Professionalism in medicine topic of second annual Jose G. Albernaz Golden Apple Distinguished Lecture
(Dec. 4, 2008)
Introducing oneself with a handshake and smile may seem common courtesy but medical schools across the country recently have been pushing professionalism as part of their curriculum.
Dr. Paul R.G. Cunningham, dean of the Brody School of Medicine at East Carolina University, gave an overview of professionalism in medicine during the second annual Jose G. Albernaz Golden Apple Distinguished Lecture held Dec. 3.
Sponsored by the ECU Medical & Health Sciences Foundation, the endowed lecture series honoring the pioneering neurosurgeon was created through an initial gift from his son, Dr. Marcus Albernaz, a surgeon with Eastern Carolina ENT-Head & Neck Surgery of Greenville.
Cunningham said the call for professionalism in medicine goes back 20 years, when the American Board of Medical Specialties began looking at general competencies for physicians including patient care, medical knowledge, interpersonal skills, practice-based learning and professionalism.
In 1998, the American Association of Medical Colleges conducted a study on professionalism and found close to 90 percent offered some type of formal instruction on the topic.
Why is it needed? Cunningham shared a letter to a newspaper editor in New York. A man had driven his wife to a doctor’s appointment 50 miles from their home, only to be told when he arrived that the appointment had been cancelled and he would need to bring his wife back the next day.
The American Medical Association joined in 2003 in recommending that professionalism be included in medical school training. Topics include honesty, integrity, selflessness, and ethical and moral standards.
“Most of these things I would take for granted,” Cunningham said. Being a professional is part of being a leader, he said.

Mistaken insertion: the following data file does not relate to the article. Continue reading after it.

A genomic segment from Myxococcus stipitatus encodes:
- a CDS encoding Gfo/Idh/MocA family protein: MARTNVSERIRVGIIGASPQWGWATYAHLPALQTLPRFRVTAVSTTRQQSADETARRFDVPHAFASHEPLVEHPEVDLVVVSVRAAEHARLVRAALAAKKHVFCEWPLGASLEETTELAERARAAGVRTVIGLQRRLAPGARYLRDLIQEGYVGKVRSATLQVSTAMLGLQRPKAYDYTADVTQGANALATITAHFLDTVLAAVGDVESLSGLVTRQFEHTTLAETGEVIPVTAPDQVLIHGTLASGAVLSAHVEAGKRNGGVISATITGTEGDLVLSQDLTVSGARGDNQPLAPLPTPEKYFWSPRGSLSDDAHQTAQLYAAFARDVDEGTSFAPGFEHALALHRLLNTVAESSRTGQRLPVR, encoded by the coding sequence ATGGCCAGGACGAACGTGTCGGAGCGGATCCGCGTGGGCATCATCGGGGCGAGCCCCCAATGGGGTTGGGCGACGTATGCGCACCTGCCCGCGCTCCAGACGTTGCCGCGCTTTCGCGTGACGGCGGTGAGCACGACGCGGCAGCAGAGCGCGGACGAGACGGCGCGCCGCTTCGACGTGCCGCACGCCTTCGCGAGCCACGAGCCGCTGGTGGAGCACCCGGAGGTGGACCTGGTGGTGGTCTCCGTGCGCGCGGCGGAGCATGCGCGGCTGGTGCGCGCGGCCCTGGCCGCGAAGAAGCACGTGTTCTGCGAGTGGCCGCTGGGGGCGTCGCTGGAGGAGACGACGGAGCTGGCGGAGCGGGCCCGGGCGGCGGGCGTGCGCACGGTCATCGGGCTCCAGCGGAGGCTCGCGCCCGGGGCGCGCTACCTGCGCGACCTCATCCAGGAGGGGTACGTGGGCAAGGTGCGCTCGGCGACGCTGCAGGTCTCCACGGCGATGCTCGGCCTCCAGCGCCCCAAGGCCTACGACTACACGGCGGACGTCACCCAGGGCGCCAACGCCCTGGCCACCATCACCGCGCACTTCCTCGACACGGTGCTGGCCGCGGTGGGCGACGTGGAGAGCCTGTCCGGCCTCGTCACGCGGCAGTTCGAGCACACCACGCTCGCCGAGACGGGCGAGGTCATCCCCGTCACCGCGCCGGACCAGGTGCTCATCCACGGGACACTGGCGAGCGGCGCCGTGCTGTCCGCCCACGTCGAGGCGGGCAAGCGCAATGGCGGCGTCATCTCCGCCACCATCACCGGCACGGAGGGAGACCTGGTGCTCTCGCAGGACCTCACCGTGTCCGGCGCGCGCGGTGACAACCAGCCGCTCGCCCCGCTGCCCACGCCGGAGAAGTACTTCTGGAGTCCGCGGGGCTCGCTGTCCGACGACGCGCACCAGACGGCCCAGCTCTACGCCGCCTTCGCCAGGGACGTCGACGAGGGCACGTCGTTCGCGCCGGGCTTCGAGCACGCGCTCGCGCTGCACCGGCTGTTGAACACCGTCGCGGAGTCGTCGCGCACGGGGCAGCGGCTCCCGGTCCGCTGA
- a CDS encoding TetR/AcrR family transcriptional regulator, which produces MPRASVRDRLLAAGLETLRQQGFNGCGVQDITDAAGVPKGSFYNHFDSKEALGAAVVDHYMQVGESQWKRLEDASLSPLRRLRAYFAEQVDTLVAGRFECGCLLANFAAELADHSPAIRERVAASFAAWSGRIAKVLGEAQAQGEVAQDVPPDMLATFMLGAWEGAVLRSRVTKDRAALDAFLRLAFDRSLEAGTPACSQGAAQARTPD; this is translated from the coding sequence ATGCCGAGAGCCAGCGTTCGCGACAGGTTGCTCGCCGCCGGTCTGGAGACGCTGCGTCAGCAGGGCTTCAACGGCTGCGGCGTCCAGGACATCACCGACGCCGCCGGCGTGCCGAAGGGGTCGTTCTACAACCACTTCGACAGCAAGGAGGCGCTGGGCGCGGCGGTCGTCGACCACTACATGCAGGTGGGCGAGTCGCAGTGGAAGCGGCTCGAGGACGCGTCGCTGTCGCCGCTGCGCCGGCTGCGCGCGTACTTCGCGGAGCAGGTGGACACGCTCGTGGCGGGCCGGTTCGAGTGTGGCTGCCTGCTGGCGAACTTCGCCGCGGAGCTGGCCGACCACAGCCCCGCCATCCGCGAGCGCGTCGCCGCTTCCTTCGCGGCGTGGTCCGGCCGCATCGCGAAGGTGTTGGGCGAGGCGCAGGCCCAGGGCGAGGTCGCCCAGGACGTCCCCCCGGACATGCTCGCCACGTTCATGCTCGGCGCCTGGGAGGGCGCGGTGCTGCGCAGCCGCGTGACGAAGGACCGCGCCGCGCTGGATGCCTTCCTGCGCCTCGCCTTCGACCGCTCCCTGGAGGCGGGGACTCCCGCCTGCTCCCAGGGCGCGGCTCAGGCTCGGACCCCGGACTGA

Part of ECU’s mission is to distinguish itself by training and preparing leaders for the state and nation.
In Brody’s 29-county service area in eastern North Carolina, there are high rates of uninsured people with heart disease, HIV, gonorrhea and cancer. “We have ample opportunity for leadership in our mission at the Brody School of Medicine,” Cunningham said.
He challenged medical students to be their “best selves” and to display a high level of professionalism.
The elder Albernaz, whose contributions to his field were written about in the June 2002 issue of The Journal of Neurosurgery, was born in Brazil and attended the Federal University Medical School in the city of Belo Horizonte. He then traveled to Chicago to study neurology and neurosurgery. He returned to Brazil, where he was that country’s first American-trained neurosurgeon. In time, he became chairman of neurology and neurosurgery at the Federal University Medical School, started a modern medical residency program there in neurosurgery and helped found the Brazilian Society of Neurosurgery.
In 1968, Albernaz came to the United States to work as a professor at the Medical College of Ohio in Toledo. There, Albernaz was twice awarded the Golden Apple Award for his dedication to students.